Distemper Virus

Canine distemper is a virus that affects a dog’s respiratory, gastrointestinal, respiratory and central nervous systems, as well as the conjunctival membranes of the eye.

The first signs of canine distemper include sneezing, coughing and thick mucus coming from the eyes and nose. Fever, lethargy, sudden vomiting and diarrhea, depression and/or loss of appetite are also symptoms of the virus.

LacyThe virus is passed from dog to dog through direct contact with fresh urine, blood or saliva. Sneezing, coughing and sharing food and water bowls are all possible ways for the virus to be passed on.

There is currently no available medication that can destroy the virus that causes canine distemper. Rather, supportive care is the mainstay of treatment. Veterinarians can offer intravenous fluids to prevent dehydration and antibiotics to ward off secondary infections while the infected dog builds up his immune response. Some dogs are able to survive the infection, while for others canine distemper can be fatal.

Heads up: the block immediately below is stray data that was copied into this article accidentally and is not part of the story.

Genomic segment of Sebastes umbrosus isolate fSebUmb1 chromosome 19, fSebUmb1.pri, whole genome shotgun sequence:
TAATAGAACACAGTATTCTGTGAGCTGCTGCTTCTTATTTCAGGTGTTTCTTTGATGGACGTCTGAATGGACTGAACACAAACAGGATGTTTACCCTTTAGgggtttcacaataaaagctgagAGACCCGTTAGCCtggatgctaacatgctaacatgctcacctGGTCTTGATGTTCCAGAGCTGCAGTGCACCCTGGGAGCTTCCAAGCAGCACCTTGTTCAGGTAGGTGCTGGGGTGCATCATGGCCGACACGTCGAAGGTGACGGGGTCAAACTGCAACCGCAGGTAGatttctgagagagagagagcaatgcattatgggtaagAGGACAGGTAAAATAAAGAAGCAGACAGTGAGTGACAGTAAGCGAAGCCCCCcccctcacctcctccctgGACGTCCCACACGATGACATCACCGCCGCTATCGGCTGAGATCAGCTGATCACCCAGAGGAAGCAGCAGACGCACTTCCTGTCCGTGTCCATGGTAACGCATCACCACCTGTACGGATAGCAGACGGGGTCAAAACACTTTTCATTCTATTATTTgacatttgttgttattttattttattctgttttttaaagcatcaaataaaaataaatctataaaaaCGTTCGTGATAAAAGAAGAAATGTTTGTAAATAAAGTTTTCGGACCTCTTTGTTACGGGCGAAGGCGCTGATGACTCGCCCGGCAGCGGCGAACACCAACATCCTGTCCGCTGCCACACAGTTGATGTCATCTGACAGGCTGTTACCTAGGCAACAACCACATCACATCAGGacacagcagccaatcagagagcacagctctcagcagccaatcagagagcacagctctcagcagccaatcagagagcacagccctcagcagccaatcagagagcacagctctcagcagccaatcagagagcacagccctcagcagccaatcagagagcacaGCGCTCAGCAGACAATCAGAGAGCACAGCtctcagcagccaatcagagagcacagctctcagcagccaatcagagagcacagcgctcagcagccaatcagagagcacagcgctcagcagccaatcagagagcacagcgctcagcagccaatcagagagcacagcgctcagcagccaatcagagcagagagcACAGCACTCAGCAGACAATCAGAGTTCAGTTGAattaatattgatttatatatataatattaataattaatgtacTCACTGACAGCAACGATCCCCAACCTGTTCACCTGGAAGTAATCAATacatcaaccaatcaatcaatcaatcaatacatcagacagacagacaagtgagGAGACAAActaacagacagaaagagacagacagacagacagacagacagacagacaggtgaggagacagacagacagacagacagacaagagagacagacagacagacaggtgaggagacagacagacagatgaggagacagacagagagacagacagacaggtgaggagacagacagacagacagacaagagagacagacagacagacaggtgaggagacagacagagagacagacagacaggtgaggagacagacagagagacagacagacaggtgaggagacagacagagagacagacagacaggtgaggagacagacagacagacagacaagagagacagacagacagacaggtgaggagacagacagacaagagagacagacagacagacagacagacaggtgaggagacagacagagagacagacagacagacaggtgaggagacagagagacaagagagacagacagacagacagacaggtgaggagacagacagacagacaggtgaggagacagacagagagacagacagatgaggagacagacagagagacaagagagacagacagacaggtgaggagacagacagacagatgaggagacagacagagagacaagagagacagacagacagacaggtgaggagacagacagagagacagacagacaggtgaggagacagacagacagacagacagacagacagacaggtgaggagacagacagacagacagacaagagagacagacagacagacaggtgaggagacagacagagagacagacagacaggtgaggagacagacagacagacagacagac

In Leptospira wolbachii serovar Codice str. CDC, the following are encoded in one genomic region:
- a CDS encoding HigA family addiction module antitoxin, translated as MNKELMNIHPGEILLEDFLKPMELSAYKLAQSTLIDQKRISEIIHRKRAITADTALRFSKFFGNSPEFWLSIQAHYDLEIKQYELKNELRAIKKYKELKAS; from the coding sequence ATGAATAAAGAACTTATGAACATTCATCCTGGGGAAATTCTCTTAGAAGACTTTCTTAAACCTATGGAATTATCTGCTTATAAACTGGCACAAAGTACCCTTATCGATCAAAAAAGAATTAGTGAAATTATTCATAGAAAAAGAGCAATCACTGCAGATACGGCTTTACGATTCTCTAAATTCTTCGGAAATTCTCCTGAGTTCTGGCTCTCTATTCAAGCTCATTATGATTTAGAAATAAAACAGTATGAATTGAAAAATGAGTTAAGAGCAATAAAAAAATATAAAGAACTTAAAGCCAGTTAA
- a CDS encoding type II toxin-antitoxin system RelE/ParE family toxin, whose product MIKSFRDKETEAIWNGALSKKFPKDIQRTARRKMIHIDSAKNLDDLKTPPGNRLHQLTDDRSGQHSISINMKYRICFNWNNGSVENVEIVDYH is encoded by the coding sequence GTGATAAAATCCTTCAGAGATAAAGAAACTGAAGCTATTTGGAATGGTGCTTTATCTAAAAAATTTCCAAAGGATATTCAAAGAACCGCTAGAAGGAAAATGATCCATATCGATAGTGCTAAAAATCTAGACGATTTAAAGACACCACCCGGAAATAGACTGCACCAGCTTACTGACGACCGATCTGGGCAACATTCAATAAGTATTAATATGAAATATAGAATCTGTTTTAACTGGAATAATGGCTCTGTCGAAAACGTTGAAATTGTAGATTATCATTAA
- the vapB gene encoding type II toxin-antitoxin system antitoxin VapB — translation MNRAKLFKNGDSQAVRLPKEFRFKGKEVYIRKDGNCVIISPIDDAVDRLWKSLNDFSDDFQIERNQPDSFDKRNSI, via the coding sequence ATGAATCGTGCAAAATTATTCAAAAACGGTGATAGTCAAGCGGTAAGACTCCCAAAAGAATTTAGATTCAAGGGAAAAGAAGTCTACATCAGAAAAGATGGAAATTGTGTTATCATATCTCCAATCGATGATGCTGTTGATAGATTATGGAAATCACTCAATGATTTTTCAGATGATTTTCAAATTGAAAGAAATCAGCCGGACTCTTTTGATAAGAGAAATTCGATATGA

Dogs who recover from canine distemper may have seizures or other central nervous system disorders that may not show up until many years later – sometimes in their old age. They may also be left with permanent brain and nerve damage, and these symptoms also may not show up until years later.

Last Hope vaccinates all its dogs against distemper because it is such a contagious and dangerous virus.

To help Last Hope continue to vaccinate against this dangerous virus, donate today!

Julia Black

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